Carnival in Spain

After a couple of months of living in Spain, Halloween spirit was in full swing at the primary schools where I work. Halloween is still relatively new to Spain, only gaining major traction in the past four or five years. Seeing my friends at home get into the spirit with their costumes and parties on Instagram was probably the first thing that started to make me homesick.

Here’s the thing… Halloween is my favorite holiday. Period. Anytime I can go full-goth without question, I’m going to be a happy camper. So back to Carnival…

I was discussing Halloween’s rise to Spanish popularity with some Spanish teachers, when they informed me ‘Carnival is actually when the real fun begins’.

I’m thinking to myself, ‘are they talking about Carnival, like in Rio de Janeiro? That’s a thing here?’ Clearly, I didn’t know too much about the celebration up until this point. But as soon as they broke it down for me, just how big Carnival is across Spain, I was hooked.

Carnival is essentially Fat Tuesday… that’s right, Mardi Gras. The celebration we have before the 40 days of Lent begins. And the 40 days of Lent, leading up to Easter (which is another huge celebration of it’s own). I felt ridiculous for not knowing Carnival would be celebrated here given it’s connection to Lent and Easter. Spain is a largely Catholic country, so it’s perfectly explainable.

The celebration is quite comparable to Mardi Gras, but on a (much) larger scale. Partying in the streets, tons of booze, loud music, dancing, costumes. In Spain, the celebrations can be found all over. But it’s not all green, purple and gold here.

Carnival entails costumes of EVERY variety, from horror movie characters to animals to Disney characters to famous people. The party spans over two weekends and lasts until dawn. The festivities can be found in big cities as well as tiny villages.

While Tenerife, in the Canary Islands, is known for being the Carnival capital of Spain, other areas have quite the reputation for holding the best parties: Cadiz in the region of Andalucia, Sitges in the region of Catalonia, Toledo in the region of Madrid. Of course there are so many more, and surely celebrations in each region and major cities of Madrid and Barcelona.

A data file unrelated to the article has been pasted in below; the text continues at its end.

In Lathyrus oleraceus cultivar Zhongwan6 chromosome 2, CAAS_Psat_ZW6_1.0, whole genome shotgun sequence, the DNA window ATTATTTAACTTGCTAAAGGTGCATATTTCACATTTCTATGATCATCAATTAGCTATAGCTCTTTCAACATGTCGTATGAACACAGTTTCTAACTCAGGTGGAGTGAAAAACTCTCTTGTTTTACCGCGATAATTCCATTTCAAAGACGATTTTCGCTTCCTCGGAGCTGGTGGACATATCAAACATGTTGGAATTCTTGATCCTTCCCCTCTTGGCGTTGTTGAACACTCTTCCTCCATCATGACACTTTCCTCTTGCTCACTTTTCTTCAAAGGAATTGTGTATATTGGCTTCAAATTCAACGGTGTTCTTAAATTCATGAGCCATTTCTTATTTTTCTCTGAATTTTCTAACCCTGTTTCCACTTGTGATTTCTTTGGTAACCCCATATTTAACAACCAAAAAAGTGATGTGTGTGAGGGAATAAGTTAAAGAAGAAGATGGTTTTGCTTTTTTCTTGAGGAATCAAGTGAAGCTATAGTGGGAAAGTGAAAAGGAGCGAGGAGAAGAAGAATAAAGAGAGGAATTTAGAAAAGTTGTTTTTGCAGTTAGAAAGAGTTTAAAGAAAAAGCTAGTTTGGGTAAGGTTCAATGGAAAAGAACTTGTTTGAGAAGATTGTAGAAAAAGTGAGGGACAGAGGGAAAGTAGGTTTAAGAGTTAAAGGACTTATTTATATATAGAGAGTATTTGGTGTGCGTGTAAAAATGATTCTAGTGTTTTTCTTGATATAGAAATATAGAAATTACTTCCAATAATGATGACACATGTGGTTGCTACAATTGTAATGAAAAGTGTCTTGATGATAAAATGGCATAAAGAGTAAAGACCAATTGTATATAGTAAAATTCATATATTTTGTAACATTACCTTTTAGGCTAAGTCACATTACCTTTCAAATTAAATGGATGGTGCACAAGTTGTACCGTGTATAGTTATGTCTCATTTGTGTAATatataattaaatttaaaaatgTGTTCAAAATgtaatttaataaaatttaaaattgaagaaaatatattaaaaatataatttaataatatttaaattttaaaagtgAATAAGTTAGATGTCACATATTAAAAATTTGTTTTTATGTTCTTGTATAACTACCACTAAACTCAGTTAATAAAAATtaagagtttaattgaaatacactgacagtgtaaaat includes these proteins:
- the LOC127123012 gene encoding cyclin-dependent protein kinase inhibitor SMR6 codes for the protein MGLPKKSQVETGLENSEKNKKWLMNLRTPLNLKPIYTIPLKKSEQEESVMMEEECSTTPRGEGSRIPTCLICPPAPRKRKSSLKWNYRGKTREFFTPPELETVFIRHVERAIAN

(1) Tenerife, Canary Islands (2) Cadiz, Andalucia (3) Toledo, Madrid (4) Sitges, Catalonia

And in the region of Murcia… there are quite a few places to choose from for your colorful Carnival experience: Aguilas, a charming town right on the water and perhaps the most talked about location; Lorca, a small town about an hour outside of the city; Totana, a lesser discussed but apparently underrated location; and Cabezo de Torres, a small town only ten minutes from the Murcia’s city center!

(1) Aguilas, Murcia (2) Cabezo de Torres, Murcia (3) Lorca, Murcia (4) Totana, Murcia

I wound up changing my plans so many times with friends that I found myself in Cabezo de Torres, where the ‘smaller’ Carnival is, on the final night with seven lovely ‘pinup girls’ as my party buddies. The ‘pinup girls’ were actually the teachers I work with at a primary school! And the ‘smaller’ party was actually one of the biggest parties I’d ever been to.

What to expect at Carnival, you may ask? First off, a lot of drinking in the street! I think this is one of the most novel experiences in Spain. Spaniards may laugh because I get so excited about this, but you just can’t do it in the US! Maybe on occasion, in Nola, at a block party or during some sort of festival, but the reality is, we just can’t be casual about drinking in public in most places in the US. So, yes, this is one of those ‘little things’ to take joy in in Spain.

Music and dancing

Wear your comfortable shoes! Another reveling moment for me was seeing my coworkers, dancing it up with no f**** to be given. With me being the youngest there by (at least) a few years, it’s quite funny that I was probably the most reserved and concerned about professionalism – turns out, this wasn’t a concern at all.